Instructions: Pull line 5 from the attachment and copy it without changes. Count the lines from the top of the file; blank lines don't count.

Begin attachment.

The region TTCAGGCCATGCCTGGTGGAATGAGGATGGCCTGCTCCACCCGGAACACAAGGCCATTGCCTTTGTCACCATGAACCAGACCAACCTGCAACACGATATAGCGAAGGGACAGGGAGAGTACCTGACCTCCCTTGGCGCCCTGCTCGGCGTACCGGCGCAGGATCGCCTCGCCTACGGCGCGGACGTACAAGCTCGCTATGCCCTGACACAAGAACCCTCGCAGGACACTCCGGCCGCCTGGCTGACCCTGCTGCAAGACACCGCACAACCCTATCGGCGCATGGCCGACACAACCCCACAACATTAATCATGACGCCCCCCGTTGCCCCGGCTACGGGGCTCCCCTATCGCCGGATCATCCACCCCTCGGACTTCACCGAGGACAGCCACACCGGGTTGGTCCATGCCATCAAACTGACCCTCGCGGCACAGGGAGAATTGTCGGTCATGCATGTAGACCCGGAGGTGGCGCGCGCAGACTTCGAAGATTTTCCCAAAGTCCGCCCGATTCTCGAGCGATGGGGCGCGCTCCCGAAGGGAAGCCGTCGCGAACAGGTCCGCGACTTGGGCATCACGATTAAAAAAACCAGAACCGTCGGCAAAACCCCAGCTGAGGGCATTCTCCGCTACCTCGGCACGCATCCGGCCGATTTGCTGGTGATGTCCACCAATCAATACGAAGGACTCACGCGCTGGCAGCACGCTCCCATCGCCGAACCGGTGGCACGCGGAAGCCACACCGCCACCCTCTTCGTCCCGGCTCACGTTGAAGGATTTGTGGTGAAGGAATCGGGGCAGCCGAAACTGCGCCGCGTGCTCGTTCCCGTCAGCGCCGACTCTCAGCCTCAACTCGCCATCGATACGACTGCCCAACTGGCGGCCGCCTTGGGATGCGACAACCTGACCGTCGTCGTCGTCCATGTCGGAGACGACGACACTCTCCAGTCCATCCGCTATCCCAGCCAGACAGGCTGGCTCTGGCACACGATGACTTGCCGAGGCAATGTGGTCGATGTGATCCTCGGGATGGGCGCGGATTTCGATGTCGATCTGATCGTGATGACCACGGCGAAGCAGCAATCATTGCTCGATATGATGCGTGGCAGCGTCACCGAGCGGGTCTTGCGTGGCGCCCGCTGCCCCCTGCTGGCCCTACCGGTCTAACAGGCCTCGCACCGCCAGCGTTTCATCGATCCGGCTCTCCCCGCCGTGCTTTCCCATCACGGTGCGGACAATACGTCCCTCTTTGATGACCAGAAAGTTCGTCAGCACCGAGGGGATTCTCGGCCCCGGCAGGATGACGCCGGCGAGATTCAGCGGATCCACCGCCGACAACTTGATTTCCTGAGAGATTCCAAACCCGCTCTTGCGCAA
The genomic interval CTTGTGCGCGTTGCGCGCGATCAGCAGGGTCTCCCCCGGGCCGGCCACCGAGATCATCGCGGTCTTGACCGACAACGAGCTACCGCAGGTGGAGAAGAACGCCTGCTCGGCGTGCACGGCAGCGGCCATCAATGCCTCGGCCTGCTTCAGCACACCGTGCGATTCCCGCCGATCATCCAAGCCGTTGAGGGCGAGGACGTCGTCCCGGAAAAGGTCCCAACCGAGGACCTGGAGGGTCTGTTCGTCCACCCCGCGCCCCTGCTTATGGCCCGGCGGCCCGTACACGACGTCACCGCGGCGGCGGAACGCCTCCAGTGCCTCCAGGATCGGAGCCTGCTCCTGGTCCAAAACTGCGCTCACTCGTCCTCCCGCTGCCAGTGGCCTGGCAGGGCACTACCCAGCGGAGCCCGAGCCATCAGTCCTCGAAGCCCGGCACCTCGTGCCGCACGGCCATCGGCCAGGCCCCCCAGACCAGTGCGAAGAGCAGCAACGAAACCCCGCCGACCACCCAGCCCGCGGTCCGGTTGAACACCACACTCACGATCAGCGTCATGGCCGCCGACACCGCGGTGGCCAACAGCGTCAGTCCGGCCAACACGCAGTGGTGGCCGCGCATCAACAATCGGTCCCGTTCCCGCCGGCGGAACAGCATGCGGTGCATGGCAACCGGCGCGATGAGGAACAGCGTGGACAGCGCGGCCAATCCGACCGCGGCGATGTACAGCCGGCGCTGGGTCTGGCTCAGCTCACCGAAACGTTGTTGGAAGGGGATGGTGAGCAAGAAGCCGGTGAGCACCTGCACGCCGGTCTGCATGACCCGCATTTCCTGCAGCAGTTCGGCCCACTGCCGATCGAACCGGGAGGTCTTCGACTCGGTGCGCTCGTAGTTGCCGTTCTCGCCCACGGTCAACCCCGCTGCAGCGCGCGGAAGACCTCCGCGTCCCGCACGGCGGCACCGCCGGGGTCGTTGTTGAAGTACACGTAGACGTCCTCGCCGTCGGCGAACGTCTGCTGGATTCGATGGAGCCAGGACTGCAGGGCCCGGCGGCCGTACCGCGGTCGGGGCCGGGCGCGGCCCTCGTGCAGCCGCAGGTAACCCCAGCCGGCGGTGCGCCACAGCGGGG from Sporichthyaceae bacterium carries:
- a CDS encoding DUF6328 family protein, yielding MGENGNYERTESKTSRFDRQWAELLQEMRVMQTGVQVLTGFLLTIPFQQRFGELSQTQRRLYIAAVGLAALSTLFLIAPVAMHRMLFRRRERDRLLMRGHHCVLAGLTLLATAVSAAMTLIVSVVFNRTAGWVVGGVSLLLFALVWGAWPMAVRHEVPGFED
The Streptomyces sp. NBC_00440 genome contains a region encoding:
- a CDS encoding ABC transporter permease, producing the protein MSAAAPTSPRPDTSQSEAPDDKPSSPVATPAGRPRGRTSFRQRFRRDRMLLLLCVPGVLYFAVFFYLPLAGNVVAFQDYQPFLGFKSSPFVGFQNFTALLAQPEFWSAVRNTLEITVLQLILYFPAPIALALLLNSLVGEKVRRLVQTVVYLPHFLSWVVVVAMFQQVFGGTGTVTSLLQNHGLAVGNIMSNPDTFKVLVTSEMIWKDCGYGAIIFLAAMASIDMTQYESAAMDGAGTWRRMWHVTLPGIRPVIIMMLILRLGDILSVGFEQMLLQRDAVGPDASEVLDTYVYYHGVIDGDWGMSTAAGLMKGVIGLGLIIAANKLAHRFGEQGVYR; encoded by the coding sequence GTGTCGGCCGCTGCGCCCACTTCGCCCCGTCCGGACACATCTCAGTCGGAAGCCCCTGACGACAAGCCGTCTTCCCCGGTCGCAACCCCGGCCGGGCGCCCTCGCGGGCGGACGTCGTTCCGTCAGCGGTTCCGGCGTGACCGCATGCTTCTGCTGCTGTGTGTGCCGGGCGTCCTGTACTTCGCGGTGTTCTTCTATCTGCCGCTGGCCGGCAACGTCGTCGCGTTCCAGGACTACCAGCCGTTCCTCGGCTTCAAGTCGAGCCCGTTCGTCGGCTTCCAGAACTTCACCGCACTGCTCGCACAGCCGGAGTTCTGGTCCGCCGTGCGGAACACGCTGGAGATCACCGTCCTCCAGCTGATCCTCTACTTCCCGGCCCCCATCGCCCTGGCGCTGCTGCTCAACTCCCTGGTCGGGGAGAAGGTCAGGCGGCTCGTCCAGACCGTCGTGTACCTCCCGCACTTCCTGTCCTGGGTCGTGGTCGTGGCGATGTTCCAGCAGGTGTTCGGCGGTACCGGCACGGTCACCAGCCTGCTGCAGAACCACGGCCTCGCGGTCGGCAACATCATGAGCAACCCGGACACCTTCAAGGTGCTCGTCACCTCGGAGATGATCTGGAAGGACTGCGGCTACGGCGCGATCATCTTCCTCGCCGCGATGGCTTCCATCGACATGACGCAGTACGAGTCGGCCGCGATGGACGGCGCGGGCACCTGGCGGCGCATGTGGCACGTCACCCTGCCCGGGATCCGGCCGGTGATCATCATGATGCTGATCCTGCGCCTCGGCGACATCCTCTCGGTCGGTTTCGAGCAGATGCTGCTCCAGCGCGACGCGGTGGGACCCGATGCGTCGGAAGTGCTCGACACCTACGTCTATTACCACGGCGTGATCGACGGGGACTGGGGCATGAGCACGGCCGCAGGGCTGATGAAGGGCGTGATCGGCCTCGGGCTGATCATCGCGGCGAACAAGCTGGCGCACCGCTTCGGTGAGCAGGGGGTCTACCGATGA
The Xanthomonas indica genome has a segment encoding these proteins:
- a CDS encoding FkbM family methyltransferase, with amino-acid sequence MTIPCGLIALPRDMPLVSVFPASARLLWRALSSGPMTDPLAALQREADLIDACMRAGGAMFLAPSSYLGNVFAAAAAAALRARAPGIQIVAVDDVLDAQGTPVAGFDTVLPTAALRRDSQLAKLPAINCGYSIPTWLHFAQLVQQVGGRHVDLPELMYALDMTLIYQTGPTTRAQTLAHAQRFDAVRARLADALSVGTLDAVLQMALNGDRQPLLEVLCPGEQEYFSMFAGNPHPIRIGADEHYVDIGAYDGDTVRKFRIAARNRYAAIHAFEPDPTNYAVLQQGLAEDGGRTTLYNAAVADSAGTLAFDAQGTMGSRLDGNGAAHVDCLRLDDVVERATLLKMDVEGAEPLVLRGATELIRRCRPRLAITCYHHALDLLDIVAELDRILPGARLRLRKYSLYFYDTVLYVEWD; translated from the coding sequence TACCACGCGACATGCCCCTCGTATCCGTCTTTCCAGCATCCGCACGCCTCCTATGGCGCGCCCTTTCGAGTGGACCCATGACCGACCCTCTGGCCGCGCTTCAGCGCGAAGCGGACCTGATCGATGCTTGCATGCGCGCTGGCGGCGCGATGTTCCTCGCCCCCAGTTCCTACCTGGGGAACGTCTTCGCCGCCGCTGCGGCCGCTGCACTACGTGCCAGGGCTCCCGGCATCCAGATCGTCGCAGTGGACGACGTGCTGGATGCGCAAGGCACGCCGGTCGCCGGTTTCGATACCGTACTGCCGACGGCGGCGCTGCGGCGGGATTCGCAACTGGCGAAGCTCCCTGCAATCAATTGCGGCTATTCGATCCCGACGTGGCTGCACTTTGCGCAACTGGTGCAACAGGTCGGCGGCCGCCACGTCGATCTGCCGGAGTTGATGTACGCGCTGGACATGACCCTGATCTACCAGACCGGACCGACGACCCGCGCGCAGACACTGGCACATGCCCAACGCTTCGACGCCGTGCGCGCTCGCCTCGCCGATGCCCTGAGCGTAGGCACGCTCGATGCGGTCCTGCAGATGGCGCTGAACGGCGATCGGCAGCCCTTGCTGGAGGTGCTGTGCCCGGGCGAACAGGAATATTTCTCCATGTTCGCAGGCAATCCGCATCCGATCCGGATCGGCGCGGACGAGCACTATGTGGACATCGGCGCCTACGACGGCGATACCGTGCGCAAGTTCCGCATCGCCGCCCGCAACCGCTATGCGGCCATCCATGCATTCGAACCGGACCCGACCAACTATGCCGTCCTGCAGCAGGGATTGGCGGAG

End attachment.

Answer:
- a CDS encoding ABC transporter permease, producing the protein MSAAAPTSPRPDTSQSEAPDDKPSSPVATPAGRPRGRTSFRQRFRRDRMLLLLCVPGVLYFAVFFYLPLAGNVVAFQDYQPFLGFKSSPFVGFQNFTALLAQPEFWSAVRNTLEITVLQLILYFPAPIALALLLNSLVGEKVRRLVQTVVYLPHFLSWVVVVAMFQQVFGGTGTVTSLLQNHGLAVGNIMSNPDTFKVLVTSEMIWKDCGYGAIIFLAAMASIDMTQYESAAMDGAGTWRRMWHVTLPGIRPVIIMMLILRLGDILSVGFEQMLLQRDAVGPDASEVLDTYVYYHGVIDGDWGMSTAAGLMKGVIGLGLIIAANKLAHRFGEQGVYR; encoded by the coding sequence GTGTCGGCCGCTGCGCCCACTTCGCCCCGTCCGGACACATCTCAGTCGGAAGCCCCTGACGACAAGCCGTCTTCCCCGGTCGCAACCCCGGCCGGGCGCCCTCGCGGGCGGACGTCGTTCCGTCAGCGGTTCCGGCGTGACCGCATGCTTCTGCTGCTGTGTGTGCCGGGCGTCCTGTACTTCGCGGTGTTCTTCTATCTGCCGCTGGCCGGCAACGTCGTCGCGTTCCAGGACTACCAGCCGTTCCTCGGCTTCAAGTCGAGCCCGTTCGTCGGCTTCCAGAACTTCACCGCACTGCTCGCACAGCCGGAGTTCTGGTCCGCCGTGCGGAACACGCTGGAGATCACCGTCCTCCAGCTGATCCTCTACTTCCCGGCCCCCATCGCCCTGGCGCTGCTGCTCAACTCCCTGGTCGGGGAGAAGGTCAGGCGGCTCGTCCAGACCGTCGTGTACCTCCCGCACTTCCTGTCCTGGGTCGTGGTCGTGGCGATGTTCCAGCAGGTGTTCGGCGGTACCGGCACGGTCACCAGCCTGCTGCAGAACCACGGCCTCGCGGTCGGCAACATCATGAGCAACCCGGACACCTTCAAGGTGCTCGTCACCTCGGAGATGATCTGGAAGGACTGCGGCTACGGCGCGATCATCTTCCTCGCCGCGATGGCTTCCATCGACATGACGCAGTACGAGTCGGCCGCGATGGACGGCGCGGGCACCTGGCGGCGCATGTGGCACGTCACCCTGCCCGGGATCCGGCCGGTGATCATCATGATGCTGATCCTGCGCCTCGGCGACATCCTCTCGGTCGGTTTCGAGCAGATGCTGCTCCAGCGCGACGCGGTGGGACCCGATGCGTCGGAAGTGCTCGACACCTACGTCTATTACCACGGCGTGATCGACGGGGACTGGGGCATGAGCACGGCCGCAGGGCTGATGAAGGGCGTGATCGGCCTCGGGCTGATCATCGCGGCGAACAAGCTGGCGCACCGCTTCGGTGAGCAGGGGGTCTACCGATGA